Mother’s Day is this coming weekend, which means that I will, this week, be thinking of something to do for my mom, and for my sister, and for other mothers that I love, and that I’ll be telling my husband to get me flowers instead of chocolates and maybe a reservation for a nice night out somewhere, and that I’ll be clearing a space on my desk for the inevitable happy onslaught of bespoke Mother’s Day cards from my children. And it means, too – or would mean, any other year – that I’ll publish a post or two about the awesomeness of mothers in general and the awesomeness of mothers in our virtual community in particular and lo, the warm fuzzies will be brought.
I’m not going to do that last thing this year. Not because I’m any less convinced of the awesomeness of motherhood and the awesomeness of our mothering community – if anything, I’m more convinced – but because this year, I want to deploy my mother-celebrating energies in a different direction. I want to celebrate the mothers that don’t have the same advantages that we have. I want to celebrate the mothers of these children. I want to celebrate mothers like Mammope.
I want to celebrate mothers like Margaret. Margaret mentors HIV positive mothers in Kenya. Margaret herself is HIV positive. Margaret underwent PMTCT (prevention of mother to child transmission of HIV) treatment when she was pregnant and gave birth to a baby boy who was HIV negative. Margaret’s son died when his father took him away to traditional healers. Margaret turned her grief into a passion to help other mothers, to be an example to other mothers, to be a mentor to other mothers.
This is her story:
Margaret’s message to mothers living with HIV is a powerful one, and one that is, I think, relevant to us all. If you are a mother, you are a mentor. You are an example. The stories that you tell, the community that you build, the examples that you set, the love that you share; it can make all the difference to another mom.
This week, I, along with a group of amazing mom bloggers who fully deserve the title ‘mentors’, am going to be posting stories from mothers like Margaret, because their stories are stories that are too rarely told, and because they are examples that we can and should all take inspiration from, and because we have the platforms on which to share those stories and celebrate those examples. Our blogs, for some of this week, will become their blogs. Throughout the week you’ll find their ‘posts’ at Dooce, at Alpha Mom, at Mom It Forward, at Mommy Niri, at Latism, at Love That Max, at MamaPundit, and elsewhere (stay tuned!), and we’d love for you to participate by helping us share their stories and spread their example. Tweet or post or send carrier pigeons!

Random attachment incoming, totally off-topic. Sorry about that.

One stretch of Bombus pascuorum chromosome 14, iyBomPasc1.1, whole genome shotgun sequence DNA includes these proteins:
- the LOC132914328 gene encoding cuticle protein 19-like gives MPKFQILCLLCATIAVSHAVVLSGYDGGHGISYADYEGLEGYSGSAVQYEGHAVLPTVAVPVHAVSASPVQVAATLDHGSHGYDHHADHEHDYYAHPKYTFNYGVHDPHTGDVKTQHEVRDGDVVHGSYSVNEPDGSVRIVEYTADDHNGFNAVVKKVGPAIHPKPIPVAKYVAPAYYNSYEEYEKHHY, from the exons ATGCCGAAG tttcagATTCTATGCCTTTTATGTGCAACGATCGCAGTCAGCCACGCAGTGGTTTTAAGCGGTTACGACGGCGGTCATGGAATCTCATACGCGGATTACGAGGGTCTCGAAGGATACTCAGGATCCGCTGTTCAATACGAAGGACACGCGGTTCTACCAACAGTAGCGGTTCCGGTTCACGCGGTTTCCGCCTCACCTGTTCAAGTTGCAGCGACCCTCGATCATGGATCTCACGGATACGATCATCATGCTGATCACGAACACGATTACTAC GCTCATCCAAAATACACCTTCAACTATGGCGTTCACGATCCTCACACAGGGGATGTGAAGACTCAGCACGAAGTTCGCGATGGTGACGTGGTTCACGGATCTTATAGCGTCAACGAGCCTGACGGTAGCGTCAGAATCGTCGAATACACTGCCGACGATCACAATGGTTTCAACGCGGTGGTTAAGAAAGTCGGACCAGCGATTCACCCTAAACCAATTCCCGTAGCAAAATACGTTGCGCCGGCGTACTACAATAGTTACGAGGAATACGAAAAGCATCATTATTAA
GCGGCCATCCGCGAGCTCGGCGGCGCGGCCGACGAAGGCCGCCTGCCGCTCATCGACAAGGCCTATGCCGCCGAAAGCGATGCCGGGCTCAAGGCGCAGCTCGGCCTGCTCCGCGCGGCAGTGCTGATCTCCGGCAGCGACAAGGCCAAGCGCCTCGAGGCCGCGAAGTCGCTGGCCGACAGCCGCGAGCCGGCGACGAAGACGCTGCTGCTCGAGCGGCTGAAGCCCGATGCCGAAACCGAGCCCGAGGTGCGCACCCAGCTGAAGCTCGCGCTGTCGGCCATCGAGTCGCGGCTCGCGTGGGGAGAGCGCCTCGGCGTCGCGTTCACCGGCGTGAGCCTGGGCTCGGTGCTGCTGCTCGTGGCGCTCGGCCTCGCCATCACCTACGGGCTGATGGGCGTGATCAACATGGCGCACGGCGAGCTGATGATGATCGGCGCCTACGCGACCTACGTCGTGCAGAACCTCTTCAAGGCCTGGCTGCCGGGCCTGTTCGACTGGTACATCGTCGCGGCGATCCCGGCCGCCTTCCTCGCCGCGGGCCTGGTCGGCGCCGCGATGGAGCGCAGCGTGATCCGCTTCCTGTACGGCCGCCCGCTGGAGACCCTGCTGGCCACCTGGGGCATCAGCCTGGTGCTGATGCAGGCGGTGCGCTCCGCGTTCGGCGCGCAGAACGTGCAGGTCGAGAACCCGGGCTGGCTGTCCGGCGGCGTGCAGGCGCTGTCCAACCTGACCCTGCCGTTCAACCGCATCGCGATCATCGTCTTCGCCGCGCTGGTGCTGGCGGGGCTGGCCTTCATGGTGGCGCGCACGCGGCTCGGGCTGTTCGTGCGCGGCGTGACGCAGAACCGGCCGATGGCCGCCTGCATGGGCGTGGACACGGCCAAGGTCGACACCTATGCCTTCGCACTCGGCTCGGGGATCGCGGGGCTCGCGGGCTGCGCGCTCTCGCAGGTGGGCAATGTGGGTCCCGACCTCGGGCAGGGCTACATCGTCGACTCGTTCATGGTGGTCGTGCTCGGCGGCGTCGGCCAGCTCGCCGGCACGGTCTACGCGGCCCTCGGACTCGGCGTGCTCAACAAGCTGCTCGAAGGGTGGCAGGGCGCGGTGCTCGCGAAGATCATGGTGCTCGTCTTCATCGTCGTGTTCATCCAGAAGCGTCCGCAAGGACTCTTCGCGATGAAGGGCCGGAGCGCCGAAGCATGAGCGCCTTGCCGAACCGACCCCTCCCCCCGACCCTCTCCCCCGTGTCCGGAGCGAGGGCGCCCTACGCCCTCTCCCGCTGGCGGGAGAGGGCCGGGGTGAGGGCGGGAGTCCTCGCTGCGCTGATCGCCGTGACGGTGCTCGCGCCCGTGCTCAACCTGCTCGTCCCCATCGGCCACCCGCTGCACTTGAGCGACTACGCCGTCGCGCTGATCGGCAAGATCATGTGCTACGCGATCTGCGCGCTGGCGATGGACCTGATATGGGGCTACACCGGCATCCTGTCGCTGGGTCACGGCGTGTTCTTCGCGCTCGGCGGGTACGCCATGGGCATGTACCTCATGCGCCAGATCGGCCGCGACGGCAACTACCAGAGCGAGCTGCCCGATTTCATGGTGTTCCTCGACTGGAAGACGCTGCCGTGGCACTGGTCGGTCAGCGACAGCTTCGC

We’re doing this to support mothers2mothers, an organization that I’ve mentioned here before. mothers2mothers has created an entire organization around the philosophy that if you support a mother, you can change the world. They train mothers like Margaret to be mentor mothers, and then employ them in that capacity, and in so doing they both empower these women and the women that they mentor, and they foster a culture – in Africa, and beyond – wherein the idea that supporting mothers, and mothers supporting mothers, is key to not only building a HIV-free world, but to building a better world in general. We want to celebrate them, and the mothers that they’ve empowered, and we want you to be inspired by their spirit. Consider making a dedication to a ‘mentor mother’ in your own life – a mother (maybe your own, maybe not) whose example and/or support and/or love have been important to sustaining and inspiring you in your own motherhood – at the mothers2mothers Tree Of Hope dedication page, or at your own blog or Facebook page, or all of the above. Just, you know, spread the love.
Because as Margaret says in the video, “it’s our prayer that you are going to be examples to others.” It’s my prayer, too.